A function is a relation between input and output. It means that whether input you will give it, it will give you a result. What if, we have the output but we want to find the result? The real question is, it is possible to get input by putting the output? The answer is yes. There is a method through which we can get the input and that method is called inversing a function. Basically, an inverse function is a function that can reverse the normal function. For example, look at the bottom picture.

We have a function that is . We have its inputs and outputs. If we input the value , we will get which is the output. However, we have the as output but we want to find the input of the output (which is ). To find that input, we will reverse the function. There is a method of reversing a function which we will discuss in this resource. After reversing, you got the anti-function (another name for inverse function) which is . Now let's put the output in this function.

We got our input back! You can check this function by placing all other outputs and you will receive input in the end. In short, if that means that . An inverse function is represented by a as the function's power, like this .

**Note that:**

- The domain is the range of
*f*. - The range of is the domain of
*f*. - To find the range of a function we have to find the domain of its inverse function.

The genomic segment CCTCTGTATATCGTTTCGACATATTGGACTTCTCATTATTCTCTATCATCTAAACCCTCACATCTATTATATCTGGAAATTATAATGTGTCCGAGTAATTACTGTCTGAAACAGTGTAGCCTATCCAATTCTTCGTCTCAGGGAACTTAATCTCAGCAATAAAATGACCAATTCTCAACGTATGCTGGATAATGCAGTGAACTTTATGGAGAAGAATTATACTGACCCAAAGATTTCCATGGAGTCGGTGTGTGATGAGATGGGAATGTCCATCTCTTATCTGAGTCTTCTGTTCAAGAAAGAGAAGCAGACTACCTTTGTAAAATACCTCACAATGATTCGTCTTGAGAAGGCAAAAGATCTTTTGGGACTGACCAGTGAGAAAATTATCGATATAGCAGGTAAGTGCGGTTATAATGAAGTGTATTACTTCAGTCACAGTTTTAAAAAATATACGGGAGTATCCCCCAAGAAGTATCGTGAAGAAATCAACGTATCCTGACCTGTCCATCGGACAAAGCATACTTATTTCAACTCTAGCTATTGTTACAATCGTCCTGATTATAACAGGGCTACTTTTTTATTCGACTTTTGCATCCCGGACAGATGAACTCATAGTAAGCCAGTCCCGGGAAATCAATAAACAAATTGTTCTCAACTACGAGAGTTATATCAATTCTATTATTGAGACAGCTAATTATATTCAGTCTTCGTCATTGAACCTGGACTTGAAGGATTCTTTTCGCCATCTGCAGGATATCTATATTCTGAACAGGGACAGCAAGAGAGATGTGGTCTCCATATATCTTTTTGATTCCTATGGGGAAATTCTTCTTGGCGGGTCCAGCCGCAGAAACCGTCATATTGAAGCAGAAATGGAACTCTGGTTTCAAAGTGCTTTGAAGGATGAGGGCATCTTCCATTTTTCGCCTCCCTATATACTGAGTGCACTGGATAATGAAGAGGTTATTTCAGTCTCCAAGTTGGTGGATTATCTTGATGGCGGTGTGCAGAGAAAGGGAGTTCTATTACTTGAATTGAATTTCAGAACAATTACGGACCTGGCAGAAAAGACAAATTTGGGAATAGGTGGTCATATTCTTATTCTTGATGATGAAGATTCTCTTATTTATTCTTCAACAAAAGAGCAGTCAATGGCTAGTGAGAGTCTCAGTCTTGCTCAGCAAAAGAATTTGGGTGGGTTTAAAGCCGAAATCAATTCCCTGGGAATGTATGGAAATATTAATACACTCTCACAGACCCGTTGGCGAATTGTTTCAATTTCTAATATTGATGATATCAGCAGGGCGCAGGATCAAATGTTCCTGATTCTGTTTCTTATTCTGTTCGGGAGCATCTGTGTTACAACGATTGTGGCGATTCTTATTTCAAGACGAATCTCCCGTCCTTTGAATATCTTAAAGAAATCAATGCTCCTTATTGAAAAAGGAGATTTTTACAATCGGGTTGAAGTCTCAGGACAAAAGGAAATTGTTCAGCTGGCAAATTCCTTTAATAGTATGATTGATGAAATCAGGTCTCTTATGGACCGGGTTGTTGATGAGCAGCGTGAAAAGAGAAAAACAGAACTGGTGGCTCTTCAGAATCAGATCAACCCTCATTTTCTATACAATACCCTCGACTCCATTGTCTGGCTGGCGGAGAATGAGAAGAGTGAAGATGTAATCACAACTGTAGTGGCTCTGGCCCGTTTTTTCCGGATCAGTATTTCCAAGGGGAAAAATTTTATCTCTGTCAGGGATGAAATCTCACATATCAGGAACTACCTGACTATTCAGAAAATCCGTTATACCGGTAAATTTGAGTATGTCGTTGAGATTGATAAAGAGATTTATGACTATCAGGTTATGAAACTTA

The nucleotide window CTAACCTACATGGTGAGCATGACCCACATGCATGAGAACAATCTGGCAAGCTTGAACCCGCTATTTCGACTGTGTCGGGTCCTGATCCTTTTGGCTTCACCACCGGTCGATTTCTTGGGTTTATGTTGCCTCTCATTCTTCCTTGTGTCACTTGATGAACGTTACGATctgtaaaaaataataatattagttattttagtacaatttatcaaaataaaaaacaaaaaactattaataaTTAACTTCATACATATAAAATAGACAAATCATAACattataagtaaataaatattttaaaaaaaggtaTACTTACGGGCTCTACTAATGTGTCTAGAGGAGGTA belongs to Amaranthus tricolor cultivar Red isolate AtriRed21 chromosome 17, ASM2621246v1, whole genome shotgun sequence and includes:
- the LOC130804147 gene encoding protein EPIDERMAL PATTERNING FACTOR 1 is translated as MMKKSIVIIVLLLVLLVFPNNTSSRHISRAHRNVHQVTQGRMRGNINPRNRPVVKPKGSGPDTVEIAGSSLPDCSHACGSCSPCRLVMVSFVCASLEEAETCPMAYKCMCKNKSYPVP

- If two functions are the inverse of each other, their composition is the identity function. (i.e. )
- The graphs of and are symmetrical about the bisector of the first and third quadrant.

**We must distinguish between the inverse function**, *f ^{−1}(x)*,

**and the inverse of a function,**,

**since both are not SAME!**

## How To Calculate Inverse of a Function

To make it easier for you, we broke the whole method into steps to calculate the anti-function of a function.

### Step 1: Replace the function with y

For example, you have a function, . Replace the function with y:

### Step 2: Make the equation interms of x

### Step 3: Replace the x with *f*^{−1}(x) and y with x

^{−1}

And that is how to find an inverse of a function!

### Step 4(Optional): Verification

Hence it is verified!

## Examples

Check the result for **x = 2.**

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